The joys of Cumbrian weather ...

The lady behind me in the checkout queue at Iceland this evening suggested that today's weather in Whitehaven had been like "All four seasons in one day." She added that the variability of our weather was one of the "Joys of Cumbria." For the avoidance of doubt, I don't think she meant it as an ironic comment and I am not repeating it as one. Certainly one of the things about the fantastic scenery of Cumbria is that it has a different beauty in each of the very different weather conditions we can experience.

British, Irish, or both

Fintan O'Toole has a piece in the New York review of Books on "Brexit's Irish Question" which can be read here . I spent much of the EU referendum period as a floating voter, and when after weeks of careful consideration I came off the fence and decided to vote Remain, one of the three main reasons for that decision was the difficulty of finding a solution to the issue of Britain's border with Ireland after leaving the EU which does not undermine the agreement which brought peace to Ireland, sabotage the economy of both parts of the island, or create a massive loophole which may fatally undermine any attempt to "take back control" of Britain's borders. O'Toole's article is extremely good about how dramatically Ireland has moved forward in the last thirty years, about how enabling communities in Northern Ireland to think of themselves as "Irish, British or both" was central to the peace process and about the enormous difficulty o

Quote of the day 21st September 2017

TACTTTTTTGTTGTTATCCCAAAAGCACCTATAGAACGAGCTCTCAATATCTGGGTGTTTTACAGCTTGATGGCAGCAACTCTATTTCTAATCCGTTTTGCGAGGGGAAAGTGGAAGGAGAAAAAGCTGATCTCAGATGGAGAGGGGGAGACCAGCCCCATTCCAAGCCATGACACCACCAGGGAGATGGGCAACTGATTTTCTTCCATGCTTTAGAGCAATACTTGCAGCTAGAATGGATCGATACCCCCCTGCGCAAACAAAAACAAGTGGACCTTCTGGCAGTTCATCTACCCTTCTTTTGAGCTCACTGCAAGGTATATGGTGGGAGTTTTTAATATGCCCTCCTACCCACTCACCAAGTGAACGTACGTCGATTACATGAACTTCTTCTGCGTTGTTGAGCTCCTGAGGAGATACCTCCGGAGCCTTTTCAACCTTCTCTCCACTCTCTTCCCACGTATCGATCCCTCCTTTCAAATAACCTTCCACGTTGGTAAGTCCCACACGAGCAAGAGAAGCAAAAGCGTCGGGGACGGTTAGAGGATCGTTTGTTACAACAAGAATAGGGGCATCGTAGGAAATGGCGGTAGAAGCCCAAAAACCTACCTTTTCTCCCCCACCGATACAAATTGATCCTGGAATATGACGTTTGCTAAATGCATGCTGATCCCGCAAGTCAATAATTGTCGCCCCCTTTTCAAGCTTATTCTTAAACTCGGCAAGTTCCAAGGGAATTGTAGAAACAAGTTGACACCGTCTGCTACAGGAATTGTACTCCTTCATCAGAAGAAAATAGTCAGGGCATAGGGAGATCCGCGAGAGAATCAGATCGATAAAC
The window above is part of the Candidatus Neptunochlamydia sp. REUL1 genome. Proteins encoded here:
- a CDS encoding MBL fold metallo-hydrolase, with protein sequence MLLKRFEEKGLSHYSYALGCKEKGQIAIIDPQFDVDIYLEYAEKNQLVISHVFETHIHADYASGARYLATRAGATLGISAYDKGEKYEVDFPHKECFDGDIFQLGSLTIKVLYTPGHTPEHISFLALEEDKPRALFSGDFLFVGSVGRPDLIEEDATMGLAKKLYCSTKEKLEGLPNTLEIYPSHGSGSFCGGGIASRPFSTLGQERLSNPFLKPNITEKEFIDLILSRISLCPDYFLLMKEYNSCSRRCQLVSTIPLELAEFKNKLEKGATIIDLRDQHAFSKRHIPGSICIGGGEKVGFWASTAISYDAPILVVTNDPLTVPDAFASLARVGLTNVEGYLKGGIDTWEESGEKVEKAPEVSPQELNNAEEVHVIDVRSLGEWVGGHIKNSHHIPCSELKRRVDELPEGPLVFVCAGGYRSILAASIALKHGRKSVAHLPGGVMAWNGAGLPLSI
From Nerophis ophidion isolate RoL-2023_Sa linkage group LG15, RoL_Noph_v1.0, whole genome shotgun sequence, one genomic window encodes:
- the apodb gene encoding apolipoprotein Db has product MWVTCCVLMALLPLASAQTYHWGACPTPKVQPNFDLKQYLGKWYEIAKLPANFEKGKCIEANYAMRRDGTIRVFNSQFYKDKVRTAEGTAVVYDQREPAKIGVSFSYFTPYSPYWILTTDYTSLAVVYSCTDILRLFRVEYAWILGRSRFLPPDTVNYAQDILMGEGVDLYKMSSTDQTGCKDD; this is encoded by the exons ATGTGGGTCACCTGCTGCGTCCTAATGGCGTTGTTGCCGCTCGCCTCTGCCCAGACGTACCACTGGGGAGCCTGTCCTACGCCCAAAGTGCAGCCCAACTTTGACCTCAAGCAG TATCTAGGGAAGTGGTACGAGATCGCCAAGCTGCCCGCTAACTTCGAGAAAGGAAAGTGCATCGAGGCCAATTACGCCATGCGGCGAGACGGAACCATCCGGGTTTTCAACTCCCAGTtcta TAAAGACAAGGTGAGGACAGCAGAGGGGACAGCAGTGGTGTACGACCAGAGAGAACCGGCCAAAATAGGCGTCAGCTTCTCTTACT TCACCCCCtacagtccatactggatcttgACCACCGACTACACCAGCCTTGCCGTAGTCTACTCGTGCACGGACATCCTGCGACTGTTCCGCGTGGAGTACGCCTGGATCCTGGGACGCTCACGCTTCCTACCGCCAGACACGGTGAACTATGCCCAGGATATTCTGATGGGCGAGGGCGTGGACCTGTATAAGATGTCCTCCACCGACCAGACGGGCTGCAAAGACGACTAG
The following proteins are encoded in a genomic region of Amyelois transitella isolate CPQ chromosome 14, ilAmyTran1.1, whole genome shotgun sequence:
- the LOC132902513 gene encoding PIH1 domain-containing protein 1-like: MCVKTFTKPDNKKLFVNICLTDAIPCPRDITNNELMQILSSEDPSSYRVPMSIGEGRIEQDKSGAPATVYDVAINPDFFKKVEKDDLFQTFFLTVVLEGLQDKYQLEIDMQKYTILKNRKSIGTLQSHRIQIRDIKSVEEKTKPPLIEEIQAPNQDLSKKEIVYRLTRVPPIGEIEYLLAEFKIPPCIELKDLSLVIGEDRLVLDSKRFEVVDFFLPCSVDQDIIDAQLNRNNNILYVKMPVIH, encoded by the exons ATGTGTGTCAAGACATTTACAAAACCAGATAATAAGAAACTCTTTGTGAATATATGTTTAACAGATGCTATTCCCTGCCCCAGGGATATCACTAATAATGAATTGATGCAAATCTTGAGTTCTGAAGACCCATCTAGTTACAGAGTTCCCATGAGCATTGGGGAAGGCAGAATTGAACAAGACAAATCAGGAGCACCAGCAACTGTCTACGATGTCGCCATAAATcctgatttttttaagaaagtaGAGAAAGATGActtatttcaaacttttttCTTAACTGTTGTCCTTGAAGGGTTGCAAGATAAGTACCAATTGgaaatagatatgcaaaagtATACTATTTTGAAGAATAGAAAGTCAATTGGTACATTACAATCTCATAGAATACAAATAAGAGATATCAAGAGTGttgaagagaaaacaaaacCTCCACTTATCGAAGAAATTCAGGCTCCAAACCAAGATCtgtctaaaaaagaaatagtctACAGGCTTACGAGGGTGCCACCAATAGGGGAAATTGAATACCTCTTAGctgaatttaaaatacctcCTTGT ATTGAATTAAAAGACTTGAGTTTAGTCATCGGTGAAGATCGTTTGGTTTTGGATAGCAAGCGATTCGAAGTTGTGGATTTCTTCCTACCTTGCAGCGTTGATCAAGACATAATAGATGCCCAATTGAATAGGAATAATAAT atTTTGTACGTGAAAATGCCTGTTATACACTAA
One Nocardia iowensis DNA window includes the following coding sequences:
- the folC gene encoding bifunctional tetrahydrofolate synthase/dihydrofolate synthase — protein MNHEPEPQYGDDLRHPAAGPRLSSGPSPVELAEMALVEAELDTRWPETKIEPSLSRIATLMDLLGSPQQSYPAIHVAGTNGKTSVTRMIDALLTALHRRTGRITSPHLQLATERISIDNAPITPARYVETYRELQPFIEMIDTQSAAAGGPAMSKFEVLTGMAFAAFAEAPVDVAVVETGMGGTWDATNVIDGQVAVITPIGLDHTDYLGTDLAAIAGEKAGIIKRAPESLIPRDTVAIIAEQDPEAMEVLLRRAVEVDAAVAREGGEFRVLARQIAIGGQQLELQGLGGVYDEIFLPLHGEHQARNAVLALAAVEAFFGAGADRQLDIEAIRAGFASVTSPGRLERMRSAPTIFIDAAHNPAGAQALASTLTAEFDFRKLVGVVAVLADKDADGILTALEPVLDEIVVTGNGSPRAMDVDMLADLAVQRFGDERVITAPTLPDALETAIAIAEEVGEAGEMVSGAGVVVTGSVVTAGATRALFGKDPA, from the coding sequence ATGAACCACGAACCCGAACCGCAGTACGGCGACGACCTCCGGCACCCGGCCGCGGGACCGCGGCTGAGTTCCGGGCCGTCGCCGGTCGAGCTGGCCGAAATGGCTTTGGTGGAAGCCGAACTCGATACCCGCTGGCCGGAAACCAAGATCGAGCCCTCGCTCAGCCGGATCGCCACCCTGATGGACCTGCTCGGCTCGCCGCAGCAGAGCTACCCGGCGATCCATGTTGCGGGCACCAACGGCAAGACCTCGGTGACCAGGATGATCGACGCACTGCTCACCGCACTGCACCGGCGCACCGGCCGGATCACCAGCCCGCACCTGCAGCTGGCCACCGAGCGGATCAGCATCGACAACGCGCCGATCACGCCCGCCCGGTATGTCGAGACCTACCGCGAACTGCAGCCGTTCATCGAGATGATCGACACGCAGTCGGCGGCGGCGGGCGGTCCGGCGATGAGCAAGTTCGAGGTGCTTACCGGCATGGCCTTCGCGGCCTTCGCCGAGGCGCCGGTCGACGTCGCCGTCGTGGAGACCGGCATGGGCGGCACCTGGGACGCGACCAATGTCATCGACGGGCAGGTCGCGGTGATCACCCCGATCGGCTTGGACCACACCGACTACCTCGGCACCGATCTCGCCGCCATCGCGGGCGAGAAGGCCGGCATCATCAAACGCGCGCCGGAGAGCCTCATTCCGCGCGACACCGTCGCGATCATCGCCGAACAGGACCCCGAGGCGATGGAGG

I've just seen a post on Twitter to the effect that on this day in 1780 Benedict Arnold committed treason. From the British perspective of course, 21st September 1780 was the day he stopped committing treasons. Although I am reminded of this excellent quote from John Harington ...

Midweek music spot: Thomas Arne, "Rise, Glory, Rise"


Maternity at West Cumberland Hospital referred to Independent Panel

Following the "call in" at the Cumbria Health Scrutiny committee, Secretary of State Jeremy Hunt has referred the "success regime" proposals for maternity services at West Cumberland Hospital to the Independent Reconfiguration Panel (IRP) asking them to conduct an initial review and report back to him by 4th October on whether a full review is needed. The progress of the call-in had been discussed when "lead members" of the Cumbria Health Scrutiny committee (including myself) met the Clinical Commissioning Group last week. At that stage the formal reference to the IRP had not been officially announced but the CCG did give us an assurance which we were allowed to repeat in the public domain that they have not started the clock on the 12 month assessment period referred to in the decision, that they will not do so until the call-in process has officially concluded, and that if that 12 month assessment happens after the review it will not be started witho

Quote of the day 20th September 2017

I don't often agree with Donald J Trump, but this comment he has made about the role of Socialist policies in creating the current human and economic disaster in Venezuela is the exception that proves the rule: "The problem in Venezuela is not that socialism has been badly implemented but that socialism has been faithfully implemented."

Time to move on from silly claims made by both sides during the referendum

As I pointed out repeatedly at the time, with some honourable exceptions both sides talked an amazing amount of rubbish during the EU referendum. The truth about most issues was available to find if you took the trouble, and there were some people both for and against leaving the EU who did make an effort to get their facts right, there were far too many on both sides who were far too ready to put out statements which were at best misleading or exaggerated and at worst complete rubbish. This post about the nonsense from both sides includes an index of links to the "Worst of both worlds" series of posts I published here during the referendum campaign each of which called out one of the most egregious misleading or just plain wrong statements from each side. Sadly the silly comments still continue. Today my twitter timeline has been full of tweets from "Leave" supporters quoting a study of UN manufacturing data which showed that the British economy has overtake